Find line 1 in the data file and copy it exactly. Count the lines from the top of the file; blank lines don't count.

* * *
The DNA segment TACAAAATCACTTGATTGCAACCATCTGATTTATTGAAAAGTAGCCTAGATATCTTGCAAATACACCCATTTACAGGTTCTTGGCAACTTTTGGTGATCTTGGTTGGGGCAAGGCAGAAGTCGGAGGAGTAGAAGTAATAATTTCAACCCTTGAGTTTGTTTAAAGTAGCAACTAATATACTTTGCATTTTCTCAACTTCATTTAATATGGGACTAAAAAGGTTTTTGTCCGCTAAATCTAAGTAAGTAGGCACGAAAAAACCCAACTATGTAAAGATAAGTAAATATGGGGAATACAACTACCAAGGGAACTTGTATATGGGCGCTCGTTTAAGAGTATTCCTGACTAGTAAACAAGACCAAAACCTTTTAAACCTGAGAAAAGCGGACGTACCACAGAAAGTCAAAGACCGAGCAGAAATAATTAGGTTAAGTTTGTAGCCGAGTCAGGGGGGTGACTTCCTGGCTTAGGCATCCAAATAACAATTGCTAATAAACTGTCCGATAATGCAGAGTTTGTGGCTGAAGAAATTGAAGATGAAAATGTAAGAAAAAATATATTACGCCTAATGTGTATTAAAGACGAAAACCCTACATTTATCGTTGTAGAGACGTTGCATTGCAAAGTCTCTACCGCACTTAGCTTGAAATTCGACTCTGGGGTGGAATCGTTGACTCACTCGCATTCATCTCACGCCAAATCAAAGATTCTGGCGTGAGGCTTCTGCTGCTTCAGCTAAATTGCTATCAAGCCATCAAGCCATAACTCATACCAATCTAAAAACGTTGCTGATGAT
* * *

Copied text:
The DNA segment TACAAAATCACTTGATTGCAACCATCTGATTTATTGAAAAGTAGCCTAGATATCTTGCAAATACACCCATTTACAGGTTCTTGGCAACTTTTGGTGATCTTGGTTGGGGCAAGGCAGAAGTCGGAGGAGTAGAAGTAATAATTTCAACCCTTGAGTTTGTTTAAAGTAGCAACTAATATACTTTGCATTTTCTCAACTTCATTTAATATGGGACTAAAAAGGTTTTTGTCCGCTAAATCTAAGTAAGTAGGCACGAAAAAACCCAACTATGTAAAGATAAGTAAATATGGGGAATACAACTACCAAGGGAACTTGTATATGGGCGCTCGTTTAAGAGTATTCCTGACTAGTAAACAAGACCAAAACCTTTTAAACCTGAGAAAAGCGGACGTACCACAGAAAGTCAAAGACCGAGCAGAAATAATTAGGTTAAGTTTGTAGCCGAGTCAGGGGGGTGACTTCCTGGCTTAGGCATCCAAATAACAATTGCTAATAAACTGTCCGATAATGCAGAGTTTGTGGCTGAAGAAATTGAAGATGAAAATGTAAGAAAAAATATATTACGCCTAATGTGTATTAAAGACGAAAACCCTACATTTATCGTTGTAGAGACGTTGCATTGCAAAGTCTCTACCGCACTTAGCTTGAAATTCGACTCTGGGGTGGAATCGTTGACTCACTCGCATTCATCTCACGCCAAATCAAAGATTCTGGCGTGAGGCTTCTGCTGCTTCAGCTAAATTGCTATCAAGCCATCAAGCCATAACTCATACCAATCTAAAAACGTTGCTGATGAT